– (H): Differences or unique points in voice acting for animated films, games and movies? Well, there’s lots of differences, but not only among films, games and movies. But for genres. There’s differences between those concepts and literary genres. Like, you can’t act the same in comedy, or a tragedy or drama. There’s differences between genres. Some of the differences are energy, age. And like I said, genres, it’s not the same, the laugh of a policeman in a comedy than the laugh of the same policeman in a tragedy, or in a science fiction movie.

– (C): Oh, well, yeah, that makes a lot of sense. Of course, genres need to dictate in some way what an actor has to consider to achieve the best results when thinking about your character and training for your character. I guess genres are really the aspect that frames the strategy you’re going to take. This is definitely some food for thought. On a different note, we know there’s a lot of people who want to be voice actors. It seems like a glamorous profession to many. So I wanted to ask you if you feel there’s anything that people find surprising when they learn that you’re a voice actor, and also, what is something that people you feel, take for granted about dubbing.

– (H): People always take for granted that dubbing is easy, that it’s just talking, that you only have to open your mouth, and whatever comes out of it will be great. It’s very hard to make people understand that this job, I mean dubbing, is a very hard job to do. You have to study acting first, you have to be an actor, you have to be on stages, theater, movies, television, whatever. Before dubbing I was even the clown in children’s parties before I became a dubbing actor. You have to have experience as an actor. You have to act. You have to be able to act. Can you act, okay? You can be a dubbing actor, you can’t act? Forget it. That people don’t understand. They think it’s easy. They think you only have to open your mouth. I don’t care. It’s not my job to convince them that my job is hard. My job is to convince them that my job is real, it’s authentic, that my voice is not my voice, that Homer Simpson has his own voice and that Winnie Pooh talks for himself or by himself, and that every character has its own voice. People have to forget about me! They don’t seem to want to do that. The trouble comes, the bad part of it is pupils, people who want to learn this profession to make it their own when they want to become dubbing actors. They don’t understand that it’s so hard. And then everyone comes to me and asks me for classes or lessons, dubbing lessons, “Give me a tip, give me a couple of tips, give me a lesson and take me to the company and tell them I’m here.” It’s not that way, you have to be an actor first!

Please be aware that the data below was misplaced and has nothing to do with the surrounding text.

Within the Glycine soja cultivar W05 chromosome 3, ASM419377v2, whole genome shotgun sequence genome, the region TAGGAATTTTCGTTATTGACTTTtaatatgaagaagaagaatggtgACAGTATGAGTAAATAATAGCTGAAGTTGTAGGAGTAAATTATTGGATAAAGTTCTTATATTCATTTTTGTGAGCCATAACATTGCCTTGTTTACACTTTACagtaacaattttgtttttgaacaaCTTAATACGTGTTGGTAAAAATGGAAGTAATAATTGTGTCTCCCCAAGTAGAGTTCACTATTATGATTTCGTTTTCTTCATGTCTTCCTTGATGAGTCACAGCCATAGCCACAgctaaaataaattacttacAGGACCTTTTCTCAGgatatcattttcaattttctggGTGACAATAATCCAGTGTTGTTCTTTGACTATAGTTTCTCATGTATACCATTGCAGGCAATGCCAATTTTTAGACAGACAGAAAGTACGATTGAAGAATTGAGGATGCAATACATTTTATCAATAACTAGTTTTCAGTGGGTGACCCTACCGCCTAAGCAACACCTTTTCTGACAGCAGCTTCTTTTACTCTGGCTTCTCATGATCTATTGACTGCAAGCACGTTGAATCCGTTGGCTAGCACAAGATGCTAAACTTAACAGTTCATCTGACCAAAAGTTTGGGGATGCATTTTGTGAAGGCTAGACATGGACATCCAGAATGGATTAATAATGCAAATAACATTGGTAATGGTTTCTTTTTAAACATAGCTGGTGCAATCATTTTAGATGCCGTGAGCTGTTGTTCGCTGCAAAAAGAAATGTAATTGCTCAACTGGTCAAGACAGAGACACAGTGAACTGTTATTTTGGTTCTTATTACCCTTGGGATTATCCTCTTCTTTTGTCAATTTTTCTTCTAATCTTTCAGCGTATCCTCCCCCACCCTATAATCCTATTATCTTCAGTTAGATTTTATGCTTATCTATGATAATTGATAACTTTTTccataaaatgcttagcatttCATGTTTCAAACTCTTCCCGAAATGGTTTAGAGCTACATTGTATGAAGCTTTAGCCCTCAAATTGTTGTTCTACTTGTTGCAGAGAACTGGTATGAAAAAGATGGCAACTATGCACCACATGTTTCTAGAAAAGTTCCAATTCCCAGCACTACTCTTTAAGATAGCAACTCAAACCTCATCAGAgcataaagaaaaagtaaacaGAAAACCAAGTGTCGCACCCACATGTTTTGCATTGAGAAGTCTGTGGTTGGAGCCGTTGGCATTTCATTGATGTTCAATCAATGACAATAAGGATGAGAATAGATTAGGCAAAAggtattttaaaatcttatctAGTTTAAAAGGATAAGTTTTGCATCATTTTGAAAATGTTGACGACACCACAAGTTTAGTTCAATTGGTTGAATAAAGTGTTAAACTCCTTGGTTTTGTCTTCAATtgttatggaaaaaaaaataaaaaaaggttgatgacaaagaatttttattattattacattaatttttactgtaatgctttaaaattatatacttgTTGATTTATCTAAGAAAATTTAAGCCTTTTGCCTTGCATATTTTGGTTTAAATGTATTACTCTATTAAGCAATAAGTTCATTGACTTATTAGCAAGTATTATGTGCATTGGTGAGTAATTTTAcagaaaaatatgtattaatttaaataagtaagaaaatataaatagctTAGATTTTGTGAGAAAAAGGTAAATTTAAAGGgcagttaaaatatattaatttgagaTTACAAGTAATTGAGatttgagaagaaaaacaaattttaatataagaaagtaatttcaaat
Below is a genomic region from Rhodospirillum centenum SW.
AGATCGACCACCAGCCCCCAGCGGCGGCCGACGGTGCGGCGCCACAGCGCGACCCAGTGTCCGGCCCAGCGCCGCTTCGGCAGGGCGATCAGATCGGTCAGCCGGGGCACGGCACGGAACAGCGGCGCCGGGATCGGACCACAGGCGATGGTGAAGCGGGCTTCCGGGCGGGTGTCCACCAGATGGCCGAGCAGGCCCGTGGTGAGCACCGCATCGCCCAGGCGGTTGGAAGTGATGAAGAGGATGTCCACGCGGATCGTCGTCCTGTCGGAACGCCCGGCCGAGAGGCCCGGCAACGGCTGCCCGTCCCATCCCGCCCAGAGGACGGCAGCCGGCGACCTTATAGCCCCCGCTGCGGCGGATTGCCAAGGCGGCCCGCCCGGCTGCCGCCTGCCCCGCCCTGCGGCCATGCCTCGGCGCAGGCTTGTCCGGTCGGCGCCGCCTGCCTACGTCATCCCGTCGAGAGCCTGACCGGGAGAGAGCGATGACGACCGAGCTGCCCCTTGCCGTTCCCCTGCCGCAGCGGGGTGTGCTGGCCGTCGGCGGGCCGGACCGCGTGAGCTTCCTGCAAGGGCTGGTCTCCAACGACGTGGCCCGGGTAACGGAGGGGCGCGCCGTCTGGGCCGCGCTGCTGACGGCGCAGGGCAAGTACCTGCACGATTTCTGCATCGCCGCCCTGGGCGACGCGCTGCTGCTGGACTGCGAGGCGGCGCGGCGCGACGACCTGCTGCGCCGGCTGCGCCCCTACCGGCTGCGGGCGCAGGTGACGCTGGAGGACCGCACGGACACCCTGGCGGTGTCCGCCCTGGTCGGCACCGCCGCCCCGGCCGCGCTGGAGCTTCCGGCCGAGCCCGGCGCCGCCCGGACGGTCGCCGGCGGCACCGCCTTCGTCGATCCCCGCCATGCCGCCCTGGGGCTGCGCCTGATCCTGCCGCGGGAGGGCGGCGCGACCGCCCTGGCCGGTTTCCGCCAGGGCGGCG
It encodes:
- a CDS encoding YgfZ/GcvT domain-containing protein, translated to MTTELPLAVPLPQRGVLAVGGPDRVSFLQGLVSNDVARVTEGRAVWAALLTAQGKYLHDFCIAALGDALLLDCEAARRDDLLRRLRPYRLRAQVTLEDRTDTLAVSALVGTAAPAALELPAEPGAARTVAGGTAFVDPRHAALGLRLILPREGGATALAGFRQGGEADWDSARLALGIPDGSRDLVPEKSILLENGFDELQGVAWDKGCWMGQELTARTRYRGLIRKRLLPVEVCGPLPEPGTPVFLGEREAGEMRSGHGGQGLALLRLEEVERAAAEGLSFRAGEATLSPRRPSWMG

– (C): Of course, I guess it is sometimes difficult to realize the huge amount of effort that goes on behind the scenes, when you’re just sitting at home or at the theater, watching a movie in your own language without really being able to imagine the enormous process that has taken place to make that happen. And speaking of which, we wanted to learn a little bit more about the directing process, what is it like? And what sorts of things have directors done to guide you that you want to share with us?